Thursday, July 13, 2006

President Stupid

* digby has more of the PreznitBlinky quote:
"Q Well, Mr. President, you've known Mr. Prodi for a long time, and you've known Mr. Berlusconi -- you've known both of them. And how would you assess the personal relationship that you had with Mr. Prodi and with Mr. Berlusconi? Is there a difference how comfortable would you feel with one or the other?

THE PRESIDENT: I feel very comfortable with both. The first thing that's important is I feel comfortable with the people of Italy. We've got very close ties.

And let me just take a step back. What's interesting about our country is that we've got -- we've had close ties with a lot of countries. My ranch was settled by Germans.

Q Really?

THE PRESIDENT: Yes. There's a huge number of Italian Americans. A lot of Russian Americans. You know, Norm Mineta in my Cabinet is a Japanese American. In other words, so when you talk about relations with an American President, you've got to understand that there's a -- at least I have, I know my predecessors have, connections, close connections with people who have fond -- either fond memories and/or great pride in their motherland."

* palast on demnow on mexico elections here:
"Two million are expected to arrive in Mexico City this weekend to demand a recount. They say it's not over. The fat lady hasn't sung, not until all ballots are counted, vote by vote."

* wapo oped:
"The current Gaza invasion is only the latest effort to destroy the results of fair and free elections held early this year. It is the explosive follow-up to a five-month campaign of economic and diplomatic warfare directed by the United States and Israel. The stated intention of that strategy was to force the average Palestinian to "reconsider" her vote when faced with deepening hardship; its failure was predictable, and the new overt military aggression and collective punishment are its logical fulfillment. The "kidnapped" Israeli Cpl. Gilad Shalit is only a pretext for a job scheduled months ago.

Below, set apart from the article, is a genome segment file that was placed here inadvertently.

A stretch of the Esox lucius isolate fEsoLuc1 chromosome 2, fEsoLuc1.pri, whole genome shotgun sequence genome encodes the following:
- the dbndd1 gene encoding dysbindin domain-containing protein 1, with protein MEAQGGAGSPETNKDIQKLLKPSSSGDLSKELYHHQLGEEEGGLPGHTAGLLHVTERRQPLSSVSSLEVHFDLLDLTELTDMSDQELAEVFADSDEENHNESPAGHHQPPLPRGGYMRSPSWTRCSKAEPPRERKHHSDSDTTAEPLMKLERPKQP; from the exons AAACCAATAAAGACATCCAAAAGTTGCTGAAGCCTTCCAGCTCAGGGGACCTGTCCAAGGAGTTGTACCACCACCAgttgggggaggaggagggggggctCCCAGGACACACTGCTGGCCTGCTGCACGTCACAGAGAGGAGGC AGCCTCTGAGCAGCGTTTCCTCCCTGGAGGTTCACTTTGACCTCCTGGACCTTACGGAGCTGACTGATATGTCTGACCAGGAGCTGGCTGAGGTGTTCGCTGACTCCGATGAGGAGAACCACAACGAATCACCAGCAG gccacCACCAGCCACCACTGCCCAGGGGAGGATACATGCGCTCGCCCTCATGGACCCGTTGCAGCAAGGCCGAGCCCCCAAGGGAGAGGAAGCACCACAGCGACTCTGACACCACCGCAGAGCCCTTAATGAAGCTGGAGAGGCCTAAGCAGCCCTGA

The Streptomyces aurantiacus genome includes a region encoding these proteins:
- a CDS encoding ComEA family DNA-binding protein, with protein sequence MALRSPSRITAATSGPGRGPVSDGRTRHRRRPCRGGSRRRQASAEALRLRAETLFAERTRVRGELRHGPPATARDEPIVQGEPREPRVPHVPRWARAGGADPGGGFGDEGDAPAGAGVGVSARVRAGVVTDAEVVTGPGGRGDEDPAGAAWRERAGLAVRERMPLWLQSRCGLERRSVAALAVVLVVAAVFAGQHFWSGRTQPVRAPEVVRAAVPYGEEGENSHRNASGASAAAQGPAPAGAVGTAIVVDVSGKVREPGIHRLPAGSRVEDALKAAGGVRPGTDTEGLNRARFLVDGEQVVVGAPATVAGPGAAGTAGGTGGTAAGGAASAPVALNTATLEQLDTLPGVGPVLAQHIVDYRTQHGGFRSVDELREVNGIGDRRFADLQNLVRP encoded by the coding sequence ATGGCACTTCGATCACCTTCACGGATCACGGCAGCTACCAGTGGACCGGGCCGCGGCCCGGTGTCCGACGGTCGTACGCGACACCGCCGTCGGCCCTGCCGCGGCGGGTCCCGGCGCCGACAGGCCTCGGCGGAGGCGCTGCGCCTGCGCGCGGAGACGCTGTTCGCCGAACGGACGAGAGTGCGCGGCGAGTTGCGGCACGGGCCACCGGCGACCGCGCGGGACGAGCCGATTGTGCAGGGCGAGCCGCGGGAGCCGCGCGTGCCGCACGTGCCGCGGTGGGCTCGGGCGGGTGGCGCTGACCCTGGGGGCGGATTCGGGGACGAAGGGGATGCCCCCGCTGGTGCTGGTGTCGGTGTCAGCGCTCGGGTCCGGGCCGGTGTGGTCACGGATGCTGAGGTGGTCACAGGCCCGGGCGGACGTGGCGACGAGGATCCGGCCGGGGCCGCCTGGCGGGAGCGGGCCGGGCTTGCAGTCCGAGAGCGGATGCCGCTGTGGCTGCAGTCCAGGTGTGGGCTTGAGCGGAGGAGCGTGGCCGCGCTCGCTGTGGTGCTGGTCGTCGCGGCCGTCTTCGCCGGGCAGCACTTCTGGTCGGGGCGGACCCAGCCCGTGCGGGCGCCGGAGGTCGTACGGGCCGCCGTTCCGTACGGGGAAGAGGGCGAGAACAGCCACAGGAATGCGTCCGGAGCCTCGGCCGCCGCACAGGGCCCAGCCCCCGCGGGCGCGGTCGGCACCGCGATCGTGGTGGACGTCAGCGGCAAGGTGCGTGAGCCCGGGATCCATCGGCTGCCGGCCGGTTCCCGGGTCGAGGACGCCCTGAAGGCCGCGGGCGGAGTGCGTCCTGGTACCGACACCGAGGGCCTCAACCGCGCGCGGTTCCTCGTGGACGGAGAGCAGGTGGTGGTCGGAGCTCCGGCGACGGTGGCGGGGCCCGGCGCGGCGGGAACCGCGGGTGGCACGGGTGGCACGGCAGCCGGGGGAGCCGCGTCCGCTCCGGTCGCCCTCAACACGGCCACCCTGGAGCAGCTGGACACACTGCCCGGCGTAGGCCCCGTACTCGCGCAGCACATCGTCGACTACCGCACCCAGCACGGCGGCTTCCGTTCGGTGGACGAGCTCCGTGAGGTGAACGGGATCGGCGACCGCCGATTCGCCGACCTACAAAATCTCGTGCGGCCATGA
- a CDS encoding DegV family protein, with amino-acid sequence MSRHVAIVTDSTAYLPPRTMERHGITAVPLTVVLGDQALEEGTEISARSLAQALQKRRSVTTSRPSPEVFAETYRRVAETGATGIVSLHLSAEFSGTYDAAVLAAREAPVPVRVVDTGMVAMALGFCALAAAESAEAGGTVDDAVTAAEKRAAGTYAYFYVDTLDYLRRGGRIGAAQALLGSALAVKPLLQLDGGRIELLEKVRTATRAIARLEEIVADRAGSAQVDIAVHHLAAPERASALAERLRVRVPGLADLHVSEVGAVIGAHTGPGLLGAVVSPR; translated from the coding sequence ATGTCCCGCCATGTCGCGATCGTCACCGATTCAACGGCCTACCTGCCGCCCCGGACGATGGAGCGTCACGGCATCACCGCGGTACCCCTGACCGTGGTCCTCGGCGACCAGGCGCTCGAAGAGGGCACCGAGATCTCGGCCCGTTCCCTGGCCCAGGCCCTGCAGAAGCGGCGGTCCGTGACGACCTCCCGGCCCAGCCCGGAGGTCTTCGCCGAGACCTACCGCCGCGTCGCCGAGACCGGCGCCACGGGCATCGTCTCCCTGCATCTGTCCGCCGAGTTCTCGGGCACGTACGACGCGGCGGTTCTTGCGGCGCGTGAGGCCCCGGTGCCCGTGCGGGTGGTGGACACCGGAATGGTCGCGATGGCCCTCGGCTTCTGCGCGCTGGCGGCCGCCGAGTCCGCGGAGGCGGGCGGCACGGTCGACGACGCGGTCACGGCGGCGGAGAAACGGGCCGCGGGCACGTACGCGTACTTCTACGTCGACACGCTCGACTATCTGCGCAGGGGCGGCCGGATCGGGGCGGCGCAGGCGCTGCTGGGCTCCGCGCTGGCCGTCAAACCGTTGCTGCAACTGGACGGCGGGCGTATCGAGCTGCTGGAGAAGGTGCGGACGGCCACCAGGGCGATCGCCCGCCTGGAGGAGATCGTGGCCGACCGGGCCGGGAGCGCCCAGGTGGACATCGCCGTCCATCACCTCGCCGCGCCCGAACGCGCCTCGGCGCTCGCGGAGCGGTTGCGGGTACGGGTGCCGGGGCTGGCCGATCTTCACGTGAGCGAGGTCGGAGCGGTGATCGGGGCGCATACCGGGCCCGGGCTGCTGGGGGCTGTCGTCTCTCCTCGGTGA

As I inspect the ruins of our infrastructure -- the largess of donor nations and international efforts all turned to rubble once more by F-16s and American-made missiles -- my thoughts again turn to the minds of Americans. What do they think of this?
Surely the American people grow weary of this folly, after 50 years and $160 billion in taxpayer support for Israel's war-making capacity -- its "defense." Some Americans, I believe, must be asking themselves if all this blood and treasure could not have bought more tangible results for Palestine if only U.S. policies had been predicated from the start on historical truth, equity and justice.

However, we do not want to live on international welfare and American handouts. We want what Americans enjoy -- democratic rights, economic sovereignty and justice. We thought our pride in conducting the fairest elections in the Arab world might resonate with the United States and its citizens. Instead, our new government was met from the very beginning by acts of explicit, declared sabotage by the White House. Now this aggression continues against 3.9 million civilians living in the world's largest prison camps. America's complacency in the face of these war crimes is, as usual, embedded in the coded rhetorical green light: "Israel has a right to defend itself." Was Israel defending itself when it killed eight family members on a Gaza beach last month or three members of the Hajjaj family on Saturday, among them 6-year-old Rawan? I refuse to believe that such inhumanity sits well with the American public."

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